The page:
Public meeting 8/31 – Maintenance/impact to Sullivan Canyon’s stream
August 30, 2009 § 3 Comments
One site, two perspectives.
Sullivan Canyon in the Santa Monica Mountains is one of LA’s most popular mountain biking destinations. It is also a spot that many hikers frequent.
On September 1st, it could be temporarily closed down – and not for state budget reasons.
As you probably know, there’s a gas line in the canyon. In the floodplain. So naturally, it is compromised. The service road in the canyon is also washed out in places.
The Southern California Gas Company has made plans to repair the gas line and the road. They got their environmental consultant, met with the public agencies and got their permits lined up. Everything was in order, done in accordance with the law.
Members of the Sullivan Canyon and local environmental community, on the other hand, got a rude shock when they learned they’d be losing access to their canyon – and losing 185 protected trees and 2+ acres of riparian habitat. How could this happen without public notification, public meetings to review the plans, people wondered.
Parts of the stream will be lined in concrete matting, or covered with rip-rap, a common “fix” that environmentalists are constantly battling. Concrete – any armoring of a stream that decreases its natural roughness – results in changes to the stream’s channel and its function, and routinely fails after enough time. Habitat loses. Always.
But under the California Environmental Quality Act(CEQA), maintenance activities are exempt from Environmental Impact Reports, which is what triggers public notices and meetings. So the decision to lay rip rap and concrete matting was made under this exemption – not that an EIR would have stopped it. If you’re a regular reader of this blog, then you already also know that CEQA also doesn’t outright prohibit the filling of streams. It just sets up a process for managing that loss through mitigation, which the Gas Company is faithfully doing, complying and cooperating with state and federal environmental regulators to mitigate through replanting and acquisition/restoration elsewhere.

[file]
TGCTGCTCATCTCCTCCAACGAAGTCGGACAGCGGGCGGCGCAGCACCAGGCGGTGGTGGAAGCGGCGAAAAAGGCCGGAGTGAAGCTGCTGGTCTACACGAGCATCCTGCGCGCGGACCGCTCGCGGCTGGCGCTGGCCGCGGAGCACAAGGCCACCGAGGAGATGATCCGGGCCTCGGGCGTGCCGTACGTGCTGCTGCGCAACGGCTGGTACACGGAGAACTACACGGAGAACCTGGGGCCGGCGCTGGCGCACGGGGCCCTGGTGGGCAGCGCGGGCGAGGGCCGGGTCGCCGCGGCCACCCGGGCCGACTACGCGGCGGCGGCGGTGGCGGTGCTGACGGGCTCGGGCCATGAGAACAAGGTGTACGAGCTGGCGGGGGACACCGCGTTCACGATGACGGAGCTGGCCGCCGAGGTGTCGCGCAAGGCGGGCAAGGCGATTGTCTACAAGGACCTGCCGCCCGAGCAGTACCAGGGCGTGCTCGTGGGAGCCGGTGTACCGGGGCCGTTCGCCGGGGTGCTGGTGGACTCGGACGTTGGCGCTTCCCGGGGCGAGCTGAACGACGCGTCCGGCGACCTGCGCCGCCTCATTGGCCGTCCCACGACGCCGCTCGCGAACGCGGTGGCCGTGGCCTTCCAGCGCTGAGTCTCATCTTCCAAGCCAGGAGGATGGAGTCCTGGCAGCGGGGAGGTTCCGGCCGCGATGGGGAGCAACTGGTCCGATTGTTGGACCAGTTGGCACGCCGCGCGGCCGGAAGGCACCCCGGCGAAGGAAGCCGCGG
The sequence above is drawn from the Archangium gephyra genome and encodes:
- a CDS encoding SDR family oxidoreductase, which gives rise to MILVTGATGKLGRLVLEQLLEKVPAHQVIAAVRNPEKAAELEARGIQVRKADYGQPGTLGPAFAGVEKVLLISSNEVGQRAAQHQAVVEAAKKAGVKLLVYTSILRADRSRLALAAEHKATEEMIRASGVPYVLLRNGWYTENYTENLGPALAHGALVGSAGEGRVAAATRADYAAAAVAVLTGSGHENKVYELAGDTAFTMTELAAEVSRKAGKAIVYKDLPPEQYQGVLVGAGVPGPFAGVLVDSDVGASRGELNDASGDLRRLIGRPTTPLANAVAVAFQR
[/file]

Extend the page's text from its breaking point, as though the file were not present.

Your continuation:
It’s easy to say today that running a pipeline down a steep canyon with an active floodplain was probably kind of a dumb thing to do. I find myself saying similar things about floodplain development all the time. It doesn’t change the fact that it’s done. So what now? Can we as a society bear the cost of relocating these things to more sensible places? We’ve also lost probably over 90% of our waterways to dumb development practices. Can we really afford to keep chipping away at what’s left? And while we’re at it, how do we ensure equity, that all the infrastructure isn’t just shoved into the poorest neighborhoods?
Public outcry has made it possible for you to have your say: Monday August 31 (that will probably be today for many readers), there will be a public meeting about this. Thank the Brentwood Community Council and others for working with their local elected officials, Bill Rosendahl and Mike Feuer, to make this meeting possible, as well as for seeking a postponement of the work until everyone understands the options.
West Los Angeles Municipal Building
Second Floor Hearing Room – Room 200
1645 Corinth Ave
Los Angeles, CA 90025
DATE and TIME:
Monday, August 31, 2009